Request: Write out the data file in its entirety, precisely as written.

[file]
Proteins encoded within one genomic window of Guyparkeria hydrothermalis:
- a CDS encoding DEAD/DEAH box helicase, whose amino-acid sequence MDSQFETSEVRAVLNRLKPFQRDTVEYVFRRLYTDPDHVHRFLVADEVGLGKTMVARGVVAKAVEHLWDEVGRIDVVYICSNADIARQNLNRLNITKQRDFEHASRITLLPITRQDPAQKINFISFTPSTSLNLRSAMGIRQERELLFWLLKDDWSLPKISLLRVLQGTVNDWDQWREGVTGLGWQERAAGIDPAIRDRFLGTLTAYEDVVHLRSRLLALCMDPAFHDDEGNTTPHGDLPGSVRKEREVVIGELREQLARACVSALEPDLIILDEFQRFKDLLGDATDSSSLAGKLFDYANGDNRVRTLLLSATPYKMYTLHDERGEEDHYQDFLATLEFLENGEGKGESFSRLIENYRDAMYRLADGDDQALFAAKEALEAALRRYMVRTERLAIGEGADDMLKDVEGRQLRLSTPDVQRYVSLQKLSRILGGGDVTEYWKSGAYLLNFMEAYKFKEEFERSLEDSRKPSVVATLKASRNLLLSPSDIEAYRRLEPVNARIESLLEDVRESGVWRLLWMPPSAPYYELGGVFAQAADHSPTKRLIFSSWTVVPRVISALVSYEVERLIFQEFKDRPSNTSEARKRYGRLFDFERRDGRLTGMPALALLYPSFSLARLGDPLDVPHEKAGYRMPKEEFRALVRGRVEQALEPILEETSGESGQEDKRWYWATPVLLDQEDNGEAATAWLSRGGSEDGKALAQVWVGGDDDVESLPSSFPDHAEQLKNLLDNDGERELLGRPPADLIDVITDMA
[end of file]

Proteins encoded within one genomic window of Guyparkeria hydrothermalis:
- a CDS encoding DEAD/DEAH box helicase, whose amino-acid sequence MDSQFETSEVRAVLNRLKPFQRDTVEYVFRRLYTDPDHVHRFLVADEVGLGKTMVARGVVAKAVEHLWDEVGRIDVVYICSNADIARQNLNRLNITKQRDFEHASRITLLPITRQDPAQKINFISFTPSTSLNLRSAMGIRQERELLFWLLKDDWSLPKISLLRVLQGTVNDWDQWREGVTGLGWQERAAGIDPAIRDRFLGTLTAYEDVVHLRSRLLALCMDPAFHDDEGNTTPHGDLPGSVRKEREVVIGELREQLARACVSALEPDLIILDEFQRFKDLLGDATDSSSLAGKLFDYANGDNRVRTLLLSATPYKMYTLHDERGEEDHYQDFLATLEFLENGEGKGESFSRLIENYRDAMYRLADGDDQALFAAKEALEAALRRYMVRTERLAIGEGADDMLKDVEGRQLRLSTPDVQRYVSLQKLSRILGGGDVTEYWKSGAYLLNFMEAYKFKEEFERSLEDSRKPSVVATLKASRNLLLSPSDIEAYRRLEPVNARIESLLEDVRESGVWRLLWMPPSAPYYELGGVFAQAADHSPTKRLIFSSWTVVPRVISALVSYEVERLIFQEFKDRPSNTSEARKRYGRLFDFERRDGRLTGMPALALLYPSFSLARLGDPLDVPHEKAGYRMPKEEFRALVRGRVEQALEPILEETSGESGQEDKRWYWATPVLLDQEDNGEAATAWLSRGGSEDGKALAQVWVGGDDDVESLPSSFPDHAEQLKNLLDNDGERELLGRPPADLIDVITDMA